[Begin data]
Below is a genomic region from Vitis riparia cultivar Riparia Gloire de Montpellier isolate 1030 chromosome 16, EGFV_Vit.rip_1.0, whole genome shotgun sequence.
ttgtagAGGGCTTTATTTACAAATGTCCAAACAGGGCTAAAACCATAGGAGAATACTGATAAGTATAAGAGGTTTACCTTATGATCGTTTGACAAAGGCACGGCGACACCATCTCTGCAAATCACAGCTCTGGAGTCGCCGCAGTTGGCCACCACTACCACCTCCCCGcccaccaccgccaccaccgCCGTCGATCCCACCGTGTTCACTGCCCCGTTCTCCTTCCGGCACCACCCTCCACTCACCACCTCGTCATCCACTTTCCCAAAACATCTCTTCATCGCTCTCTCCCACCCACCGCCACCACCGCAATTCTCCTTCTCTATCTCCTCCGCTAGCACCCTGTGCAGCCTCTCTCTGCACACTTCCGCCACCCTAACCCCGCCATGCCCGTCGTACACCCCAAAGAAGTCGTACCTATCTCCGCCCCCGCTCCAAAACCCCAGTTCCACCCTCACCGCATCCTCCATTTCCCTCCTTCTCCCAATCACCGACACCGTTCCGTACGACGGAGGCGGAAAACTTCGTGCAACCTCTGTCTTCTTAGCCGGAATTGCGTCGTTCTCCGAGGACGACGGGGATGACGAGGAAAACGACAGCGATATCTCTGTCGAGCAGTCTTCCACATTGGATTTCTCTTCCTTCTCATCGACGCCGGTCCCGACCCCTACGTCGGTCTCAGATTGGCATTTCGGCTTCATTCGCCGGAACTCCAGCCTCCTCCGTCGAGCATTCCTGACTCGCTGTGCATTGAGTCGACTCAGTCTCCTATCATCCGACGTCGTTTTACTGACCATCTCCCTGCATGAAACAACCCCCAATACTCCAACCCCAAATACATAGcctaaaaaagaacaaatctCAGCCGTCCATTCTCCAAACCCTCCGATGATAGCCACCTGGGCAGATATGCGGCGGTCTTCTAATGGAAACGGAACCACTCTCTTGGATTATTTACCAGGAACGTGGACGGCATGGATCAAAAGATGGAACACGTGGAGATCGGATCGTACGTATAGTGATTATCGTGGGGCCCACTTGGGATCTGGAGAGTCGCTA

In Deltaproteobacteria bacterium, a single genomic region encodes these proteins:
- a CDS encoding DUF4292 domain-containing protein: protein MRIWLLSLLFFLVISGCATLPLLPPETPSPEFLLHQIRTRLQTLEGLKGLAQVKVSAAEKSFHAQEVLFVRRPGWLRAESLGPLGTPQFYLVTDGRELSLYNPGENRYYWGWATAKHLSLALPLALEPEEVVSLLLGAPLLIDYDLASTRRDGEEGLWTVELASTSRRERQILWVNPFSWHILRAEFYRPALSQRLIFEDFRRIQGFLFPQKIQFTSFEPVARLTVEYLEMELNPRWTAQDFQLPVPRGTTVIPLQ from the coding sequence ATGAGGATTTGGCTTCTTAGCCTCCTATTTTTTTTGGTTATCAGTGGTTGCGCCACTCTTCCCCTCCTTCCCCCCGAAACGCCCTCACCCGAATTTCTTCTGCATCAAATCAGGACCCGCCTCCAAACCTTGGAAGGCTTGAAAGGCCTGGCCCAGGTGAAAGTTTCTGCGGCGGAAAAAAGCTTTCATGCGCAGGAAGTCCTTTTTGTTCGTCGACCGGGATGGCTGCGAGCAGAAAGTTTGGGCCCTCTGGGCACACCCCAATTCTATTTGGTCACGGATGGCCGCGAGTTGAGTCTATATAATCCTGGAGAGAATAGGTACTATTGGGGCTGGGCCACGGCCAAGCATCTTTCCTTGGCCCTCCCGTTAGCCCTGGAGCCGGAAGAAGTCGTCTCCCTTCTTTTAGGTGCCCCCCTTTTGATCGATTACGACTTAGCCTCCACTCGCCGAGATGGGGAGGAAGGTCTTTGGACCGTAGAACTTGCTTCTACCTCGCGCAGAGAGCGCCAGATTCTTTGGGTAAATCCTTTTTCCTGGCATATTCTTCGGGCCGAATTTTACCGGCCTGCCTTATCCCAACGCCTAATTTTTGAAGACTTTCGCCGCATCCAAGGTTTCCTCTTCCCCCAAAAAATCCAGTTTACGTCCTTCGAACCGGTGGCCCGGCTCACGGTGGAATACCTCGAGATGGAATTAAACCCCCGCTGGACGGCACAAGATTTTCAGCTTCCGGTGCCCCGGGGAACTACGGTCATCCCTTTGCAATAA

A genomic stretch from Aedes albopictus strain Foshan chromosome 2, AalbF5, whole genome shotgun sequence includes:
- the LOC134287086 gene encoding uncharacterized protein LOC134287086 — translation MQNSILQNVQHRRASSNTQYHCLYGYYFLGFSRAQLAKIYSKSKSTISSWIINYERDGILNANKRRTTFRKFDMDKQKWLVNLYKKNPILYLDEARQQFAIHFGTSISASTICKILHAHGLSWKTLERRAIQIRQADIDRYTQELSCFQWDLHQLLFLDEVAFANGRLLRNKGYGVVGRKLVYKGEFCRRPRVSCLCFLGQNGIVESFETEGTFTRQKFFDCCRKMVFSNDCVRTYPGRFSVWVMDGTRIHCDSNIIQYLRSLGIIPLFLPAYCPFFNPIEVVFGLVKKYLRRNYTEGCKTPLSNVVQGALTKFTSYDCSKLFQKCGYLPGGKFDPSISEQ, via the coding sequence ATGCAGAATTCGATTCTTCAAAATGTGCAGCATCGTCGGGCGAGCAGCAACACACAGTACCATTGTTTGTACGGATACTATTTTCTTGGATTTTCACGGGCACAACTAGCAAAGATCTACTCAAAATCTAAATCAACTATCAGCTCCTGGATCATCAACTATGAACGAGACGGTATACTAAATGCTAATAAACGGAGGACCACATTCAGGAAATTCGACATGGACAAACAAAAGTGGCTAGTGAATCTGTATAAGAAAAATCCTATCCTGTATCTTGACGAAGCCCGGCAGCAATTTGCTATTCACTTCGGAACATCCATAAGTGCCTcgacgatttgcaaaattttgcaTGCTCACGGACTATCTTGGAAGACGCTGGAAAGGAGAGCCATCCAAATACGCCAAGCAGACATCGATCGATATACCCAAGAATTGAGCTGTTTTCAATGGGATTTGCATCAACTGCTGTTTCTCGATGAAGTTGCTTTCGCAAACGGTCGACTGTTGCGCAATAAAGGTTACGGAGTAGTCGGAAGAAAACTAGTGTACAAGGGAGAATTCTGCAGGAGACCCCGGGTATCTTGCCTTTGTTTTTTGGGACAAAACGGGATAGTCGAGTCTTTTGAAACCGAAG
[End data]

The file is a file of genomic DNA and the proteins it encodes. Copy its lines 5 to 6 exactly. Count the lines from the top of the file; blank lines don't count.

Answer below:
A genomic stretch from Aedes albopictus strain Foshan chromosome 2, AalbF5, whole genome shotgun sequence includes:
- the LOC134287086 gene encoding uncharacterized protein LOC134287086 — translation MQNSILQNVQHRRASSNTQYHCLYGYYFLGFSRAQLAKIYSKSKSTISSWIINYERDGILNANKRRTTFRKFDMDKQKWLVNLYKKNPILYLDEARQQFAIHFGTSISASTICKILHAHGLSWKTLERRAIQIRQADIDRYTQELSCFQWDLHQLLFLDEVAFANGRLLRNKGYGVVGRKLVYKGEFCRRPRVSCLCFLGQNGIVESFETEGTFTRQKFFDCCRKMVFSNDCVRTYPGRFSVWVMDGTRIHCDSNIIQYLRSLGIIPLFLPAYCPFFNPIEVVFGLVKKYLRRNYTEGCKTPLSNVVQGALTKFTSYDCSKLFQKCGYLPGGKFDPSISEQ, via the coding sequence ATGCAGAATTCGATTCTTCAAAATGTGCAGCATCGTCGGGCGAGCAGCAACACACAGTACCATTGTTTGTACGGATACTATTTTCTTGGATTTTCACGGGCACAACTAGCAAAGATCTACTCAAAATCTAAATCAACTATCAGCTCCTGGATCATCAACTATGAACGAGACGGTATACTAAATGCTAATAAACGGAGGACCACATTCAGGAAATTCGACATGGACAAACAAAAGTGGCTAGTGAATCTGTATAAGAAAAATCCTATCCTGTATCTTGACGAAGCCCGGCAGCAATTTGCTATTCACTTCGGAACATCCATAAGTGCCTcgacgatttgcaaaattttgcaTGCTCACGGACTATCTTGGAAGACGCTGGAAAGGAGAGCCATCCAAATACGCCAAGCAGACATCGATCGATATACCCAAGAATTGAGCTGTTTTCAATGGGATTTGCATCAACTGCTGTTTCTCGATGAAGTTGCTTTCGCAAACGGTCGACTGTTGCGCAATAAAGGTTACGGAGTAGTCGGAAGAAAACTAGTGTACAAGGGAGAATTCTGCAGGAGACCCCGGGTATCTTGCCTTTGTTTTTTGGGACAAAACGGGATAGTCGAGTCTTTTGAAACCGAAG